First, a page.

Senator Michael Dembrow champions the health of rural Oregonians

Senator Michael Dembrow first championed the rights of rural Oregonians in the matter of aerial herbicide spray exposures in 2014. As Chair of the Senator Environment and Natural Resources Committee, he convened a public information hearing in Dec. 2014 and hosted residents from Curry, Douglas and Lane counties to offer testimony of their experiences with pesticide drift from aerial herbicide spray operations on timber land. For the current legislative session, Senator Dembrow is the bill sponsor of SB 892, a bill that would require advanced warning before an aerial spray and the filing of complete spray records with the Dept of Forestry.

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Oregon Forestry Agency Suppresses Science

It is all of our duty to hold our elected leaders accountable for actions that put the health of our communities at risk. Beyond Toxics has been working for 4 years to bring sound scientific reporting and analysis of forestry pesticide applications into the decision-making processes at our state capitol.

Oregon Public Broadcasting (OPB) did an investigative report and found that the Oregon Department of Forestry (ODF) suppressed a scientific water quality assessment by the Department of Environmental Quality.

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Beyond Toxics Speaks Truth to Timber's Tall Tales

The Register Guard published a Nov. 30 guest viewpoint written by former Lane County Commissioner, Anna Morrison, who no longer lives in Oregon. Displaying her ignorance, she suggested that aerial pesticide sprays are nothing to worry about.

If Morrison had done her homework about aerial sprays, she could have started with Arizona, her new home state.

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We Need Resilient Forests

Recently, I had lunch in the employee cafeteria of an international corporation based in Lane County. I was somewhat amazed, but pleased, to see efforts to celebrate Farm Worker Appreciation Week. There were large colorful posters of farm workers and glossy brochures.  Their handouts urged the reader to consider how their food is grown, who harvests their food and if workers are treated fairly.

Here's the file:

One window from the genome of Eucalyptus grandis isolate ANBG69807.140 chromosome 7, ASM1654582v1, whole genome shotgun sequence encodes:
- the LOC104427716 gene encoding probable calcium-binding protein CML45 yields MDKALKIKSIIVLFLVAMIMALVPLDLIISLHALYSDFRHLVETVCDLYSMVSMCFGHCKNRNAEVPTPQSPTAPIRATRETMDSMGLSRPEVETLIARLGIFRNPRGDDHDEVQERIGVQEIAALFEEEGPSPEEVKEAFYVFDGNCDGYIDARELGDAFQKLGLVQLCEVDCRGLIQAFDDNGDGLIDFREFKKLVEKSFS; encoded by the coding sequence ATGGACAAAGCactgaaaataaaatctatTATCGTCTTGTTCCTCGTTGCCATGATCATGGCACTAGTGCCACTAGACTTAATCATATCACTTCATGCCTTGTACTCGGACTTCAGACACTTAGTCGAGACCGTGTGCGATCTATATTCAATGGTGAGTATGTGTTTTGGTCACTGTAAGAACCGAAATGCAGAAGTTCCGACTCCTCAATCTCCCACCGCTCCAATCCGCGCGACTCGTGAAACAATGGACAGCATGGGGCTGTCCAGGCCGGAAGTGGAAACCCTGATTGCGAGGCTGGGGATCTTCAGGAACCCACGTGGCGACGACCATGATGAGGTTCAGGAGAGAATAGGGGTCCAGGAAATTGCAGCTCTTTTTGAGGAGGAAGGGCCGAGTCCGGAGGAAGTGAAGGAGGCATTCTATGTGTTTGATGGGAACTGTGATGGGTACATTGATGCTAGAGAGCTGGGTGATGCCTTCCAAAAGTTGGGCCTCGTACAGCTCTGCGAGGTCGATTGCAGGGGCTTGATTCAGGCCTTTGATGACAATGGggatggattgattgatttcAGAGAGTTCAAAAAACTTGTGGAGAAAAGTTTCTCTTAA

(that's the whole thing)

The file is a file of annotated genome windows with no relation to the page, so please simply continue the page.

In other words, consumers were being asked to evaluate the ethics of our food system and the impact our choices have on our planet and the people who work in the fields. Why aren’t we demanding the same information about the wood products we buy?

Timber's fallen: Efforts show promise for working conditions in Oregon forestry

This is Part III of a three-part series on the working conditions and treatment of Oregon's immigrant forestry workers.

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Oregon Rain (a guest blog)

I stand at my kitchen sink, looking out the window as I fill a glass of water. I live in Rockaway Beach a coastal community of 2,500 people, renowned for all that is epic about the Oregon coast: stunning beaches, lush forests and rich ocean and inland waters.

I take a sip from the glass. Outside, targeting a nearby clear-cut hillside, a helicopter sprays a sheet of herbicide.

Low-wattage legislators dim the lights on forestry practices reform

A year ago the editors of the Register Guard urged Oregon legislators to “shine a light on forest sprays.” Our low-wattage legislators did the opposite. Today aerial forest spraying continues unabated.

Communities sprayed with poisons remain in the dark while chemical lobbyists hold sway in the offices and back rooms of our legislature. The response from Oregon’s Legislature? No change to Oregon’s infamously outdated and weak Forest Practices Act.

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Dr. Tom Titus was a guest speaker at the Legislative Briefing Day for SB 613. SB 613 was introduced as the Public Health and Water Resources Protection Act in the 2015 Legislature. His presentation on amphibians and herbicide exposure was so informative that we asked him to submit his thoughts for the Beyond Toxics blog.

Dr. Titus wrote the following piece before it was announced that SB 613 was not going to get a hearing in the Senate Environment and Natural Resources Committee, chaired by Senator Chris Edwards.

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Chilling … public health ignored

Over the past year, the issue of exposure to toxic soups of herbicides and other chemicals from aerial helicopter sprays has spurred an outpouring of public indignation! Cases of outright poisoning or suspected harm have been reported in Lane, Curry, Tillamook and Douglas counties.

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Environmental Justice: Air Agency’s Decisions Disproportionately Impact Minority and Low-Income Residents

We’re just fed up. Beyond Toxics has used all available channels to warn the Lane Regional Air Protection Agency (LRAPA) that it is ignoring its duty to protect the most vulnerable members of our community. Now we must turn to the United States Office of Civil Rights to ask for help to ensure that LRAPA follows recognized standards of justice and public health protections for the families of West Eugene.

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